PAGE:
Friday, July 29, 2022

Interlocutory Appeal Available On Charitable Immunity Ruling, But Not On Church Autonomy Holding

In Doe v. Roman Catholic Bishop of Springfield, (MA Sup. Jud. Ct., July 28, 2022), the Massachusetts Supreme Judicial Court held that an defendant cannot not take an interlocutory appeal from the trial court's refusal to dismiss portions of a lawsuit on church autonomy grounds. The suit alleged that plaintiff, in the 1960's when he served as an altar boy, was sexually abused by multiple church officials including a parish priest, a pastor and the bishop. The court said in part:

The [ecclesiastical abstention] rule's central purpose is to address the historic, philosophical concern with government interference in religious affairs by maintaining the constitutional separation between religion and government; at least originally, another purpose was to prevent civil courts from addressing matters in which they lack competence.... 

Both these concerns can be addressed on appeal after final judgment if a lower court inadvertently rules on a religious issue.

The court held, however, that an interlocutory appeal is available from the trial court's ruling on charitable immunity, saying in part:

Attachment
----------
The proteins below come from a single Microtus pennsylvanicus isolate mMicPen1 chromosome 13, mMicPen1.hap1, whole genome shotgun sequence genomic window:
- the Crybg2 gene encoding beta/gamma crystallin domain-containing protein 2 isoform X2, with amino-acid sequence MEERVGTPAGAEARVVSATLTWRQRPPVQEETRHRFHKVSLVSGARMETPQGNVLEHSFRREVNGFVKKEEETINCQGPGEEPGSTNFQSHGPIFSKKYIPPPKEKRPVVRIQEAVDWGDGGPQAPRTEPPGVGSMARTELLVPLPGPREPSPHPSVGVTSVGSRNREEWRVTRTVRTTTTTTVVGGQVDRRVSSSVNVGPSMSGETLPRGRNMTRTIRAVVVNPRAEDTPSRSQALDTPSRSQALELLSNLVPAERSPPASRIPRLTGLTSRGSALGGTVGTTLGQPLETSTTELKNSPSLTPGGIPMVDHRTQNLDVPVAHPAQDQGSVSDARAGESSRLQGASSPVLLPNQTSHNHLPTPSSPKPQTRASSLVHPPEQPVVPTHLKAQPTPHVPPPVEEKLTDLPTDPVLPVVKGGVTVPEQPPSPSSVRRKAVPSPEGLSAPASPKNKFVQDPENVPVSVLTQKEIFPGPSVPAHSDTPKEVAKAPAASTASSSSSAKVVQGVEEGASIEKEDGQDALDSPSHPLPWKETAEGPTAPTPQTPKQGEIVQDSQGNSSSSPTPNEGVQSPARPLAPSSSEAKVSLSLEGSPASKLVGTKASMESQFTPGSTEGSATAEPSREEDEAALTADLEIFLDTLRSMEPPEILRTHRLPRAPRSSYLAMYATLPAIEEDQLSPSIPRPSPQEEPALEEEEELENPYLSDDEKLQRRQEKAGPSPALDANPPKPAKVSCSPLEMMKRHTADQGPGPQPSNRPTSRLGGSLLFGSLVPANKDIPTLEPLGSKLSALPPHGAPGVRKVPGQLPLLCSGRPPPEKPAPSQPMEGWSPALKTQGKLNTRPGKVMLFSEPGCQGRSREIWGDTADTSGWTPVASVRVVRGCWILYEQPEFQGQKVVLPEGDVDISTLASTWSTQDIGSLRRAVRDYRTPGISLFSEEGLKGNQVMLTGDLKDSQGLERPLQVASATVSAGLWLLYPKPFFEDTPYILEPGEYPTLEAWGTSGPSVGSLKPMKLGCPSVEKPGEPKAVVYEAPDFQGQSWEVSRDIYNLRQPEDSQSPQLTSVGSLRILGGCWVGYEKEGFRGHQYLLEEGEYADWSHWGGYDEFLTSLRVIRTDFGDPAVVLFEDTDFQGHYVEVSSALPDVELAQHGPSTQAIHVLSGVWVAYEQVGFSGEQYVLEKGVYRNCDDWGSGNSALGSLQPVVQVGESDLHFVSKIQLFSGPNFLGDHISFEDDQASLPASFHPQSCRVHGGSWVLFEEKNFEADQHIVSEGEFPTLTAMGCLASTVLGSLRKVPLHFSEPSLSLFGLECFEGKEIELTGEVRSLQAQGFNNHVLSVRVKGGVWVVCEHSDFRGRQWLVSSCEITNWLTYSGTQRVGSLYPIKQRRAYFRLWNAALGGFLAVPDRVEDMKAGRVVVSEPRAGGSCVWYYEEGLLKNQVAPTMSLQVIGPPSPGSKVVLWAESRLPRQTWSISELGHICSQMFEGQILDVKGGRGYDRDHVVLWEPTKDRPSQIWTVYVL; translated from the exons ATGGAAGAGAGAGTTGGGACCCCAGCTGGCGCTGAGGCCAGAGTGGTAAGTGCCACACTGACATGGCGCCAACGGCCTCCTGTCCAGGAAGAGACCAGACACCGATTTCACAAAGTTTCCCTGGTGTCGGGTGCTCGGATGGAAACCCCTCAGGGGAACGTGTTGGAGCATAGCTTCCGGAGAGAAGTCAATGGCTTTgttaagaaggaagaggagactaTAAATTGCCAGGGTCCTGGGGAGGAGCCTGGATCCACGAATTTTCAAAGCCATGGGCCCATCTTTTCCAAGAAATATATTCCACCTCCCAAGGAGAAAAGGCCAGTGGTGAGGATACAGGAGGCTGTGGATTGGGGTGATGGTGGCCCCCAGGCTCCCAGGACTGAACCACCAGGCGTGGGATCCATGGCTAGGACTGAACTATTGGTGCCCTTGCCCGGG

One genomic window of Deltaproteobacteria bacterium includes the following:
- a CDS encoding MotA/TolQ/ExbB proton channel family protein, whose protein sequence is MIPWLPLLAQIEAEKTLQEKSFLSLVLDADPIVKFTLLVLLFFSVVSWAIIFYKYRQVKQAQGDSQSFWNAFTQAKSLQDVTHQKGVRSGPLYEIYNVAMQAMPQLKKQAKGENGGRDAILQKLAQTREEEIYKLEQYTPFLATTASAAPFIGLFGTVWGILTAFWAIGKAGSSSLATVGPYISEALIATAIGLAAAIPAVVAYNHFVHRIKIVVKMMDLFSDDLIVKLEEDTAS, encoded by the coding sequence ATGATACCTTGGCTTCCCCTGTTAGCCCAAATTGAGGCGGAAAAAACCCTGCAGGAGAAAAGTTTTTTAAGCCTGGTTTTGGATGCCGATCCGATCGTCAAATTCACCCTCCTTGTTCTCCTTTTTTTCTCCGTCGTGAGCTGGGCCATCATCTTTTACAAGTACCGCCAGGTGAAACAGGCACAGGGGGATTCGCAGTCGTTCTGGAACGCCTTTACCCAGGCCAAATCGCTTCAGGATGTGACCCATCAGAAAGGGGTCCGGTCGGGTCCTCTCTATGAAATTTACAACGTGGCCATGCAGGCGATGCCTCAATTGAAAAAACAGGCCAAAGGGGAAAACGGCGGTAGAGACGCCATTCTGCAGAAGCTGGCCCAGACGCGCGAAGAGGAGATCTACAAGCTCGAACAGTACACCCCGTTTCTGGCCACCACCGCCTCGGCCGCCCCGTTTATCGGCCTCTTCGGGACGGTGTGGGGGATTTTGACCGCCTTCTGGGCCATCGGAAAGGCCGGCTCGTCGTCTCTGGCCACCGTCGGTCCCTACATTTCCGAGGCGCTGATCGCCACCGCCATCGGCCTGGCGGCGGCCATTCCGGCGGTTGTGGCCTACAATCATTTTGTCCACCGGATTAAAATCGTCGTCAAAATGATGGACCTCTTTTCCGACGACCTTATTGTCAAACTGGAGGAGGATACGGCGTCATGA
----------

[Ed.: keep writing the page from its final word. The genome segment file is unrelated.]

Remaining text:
Unlike ecclesiastical abstention, then, the purpose of common-law charitable immunity was to protect certain parties "from the burden of litigation and trial." 

 At common law, charitable immunity extended only to wrongdoing "committed in the course of activities carried on to accomplish charitable activities." ... The abuse allegedly carried out by Weldon and other church leaders was not, and could not be, related in any way to a charitable mission....

However, one count should have been dismissed.... Count six alleges that the Roman Catholic Bishop of Springfield negligently hired and supervised the church leaders who allegedly assaulted the plaintiff. A negligent supervision claim is exactly the sort of allegation against which common-law charitable immunity was meant to protect.